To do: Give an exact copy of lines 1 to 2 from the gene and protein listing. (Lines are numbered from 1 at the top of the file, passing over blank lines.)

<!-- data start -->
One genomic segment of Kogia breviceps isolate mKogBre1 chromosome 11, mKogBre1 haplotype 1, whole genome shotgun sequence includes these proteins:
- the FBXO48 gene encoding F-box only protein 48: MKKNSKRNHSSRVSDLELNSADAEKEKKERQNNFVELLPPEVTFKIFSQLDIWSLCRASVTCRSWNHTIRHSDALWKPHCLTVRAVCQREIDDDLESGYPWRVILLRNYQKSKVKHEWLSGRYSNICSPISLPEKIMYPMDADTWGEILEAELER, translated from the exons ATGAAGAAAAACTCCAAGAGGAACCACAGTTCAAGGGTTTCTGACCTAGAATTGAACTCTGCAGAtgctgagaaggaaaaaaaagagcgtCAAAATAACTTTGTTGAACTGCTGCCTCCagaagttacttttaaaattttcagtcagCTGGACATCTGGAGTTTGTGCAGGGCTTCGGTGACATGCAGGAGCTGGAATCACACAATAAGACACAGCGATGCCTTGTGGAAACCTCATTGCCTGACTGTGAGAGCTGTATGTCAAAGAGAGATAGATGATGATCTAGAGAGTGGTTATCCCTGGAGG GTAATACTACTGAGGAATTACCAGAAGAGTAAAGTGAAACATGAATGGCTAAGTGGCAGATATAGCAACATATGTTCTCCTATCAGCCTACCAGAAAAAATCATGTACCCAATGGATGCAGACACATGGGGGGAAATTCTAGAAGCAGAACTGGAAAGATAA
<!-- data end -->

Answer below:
One genomic segment of Kogia breviceps isolate mKogBre1 chromosome 11, mKogBre1 haplotype 1, whole genome shotgun sequence includes these proteins:
- the FBXO48 gene encoding F-box only protein 48: MKKNSKRNHSSRVSDLELNSADAEKEKKERQNNFVELLPPEVTFKIFSQLDIWSLCRASVTCRSWNHTIRHSDALWKPHCLTVRAVCQREIDDDLESGYPWRVILLRNYQKSKVKHEWLSGRYSNICSPISLPEKIMYPMDADTWGEILEAELER, translated from the exons ATGAAGAAAAACTCCAAGAGGAACCACAGTTCAAGGGTTTCTGACCTAGAATTGAACTCTGCAGAtgctgagaaggaaaaaaaagagcgtCAAAATAACTTTGTTGAACTGCTGCCTCCagaagttacttttaaaattttcagtcagCTGGACATCTGGAGTTTGTGCAGGGCTTCGGTGACATGCAGGAGCTGGAATCACACAATAAGACACAGCGATGCCTTGTGGAAACCTCATTGCCTGACTGTGAGAGCTGTATGTCAAAGAGAGATAGATGATGATCTAGAGAGTGGTTATCCCTGGAGG GTAATACTACTGAGGAATTACCAGAAGAGTAAAGTGAAACATGAATGGCTAAGTGGCAGATATAGCAACATATGTTCTCCTATCAGCCTACCAGAAAAAATCATGTACCCAATGGATGCAGACACATGGGGGGAAATTCTAGAAGCAGAACTGGAAAGATAA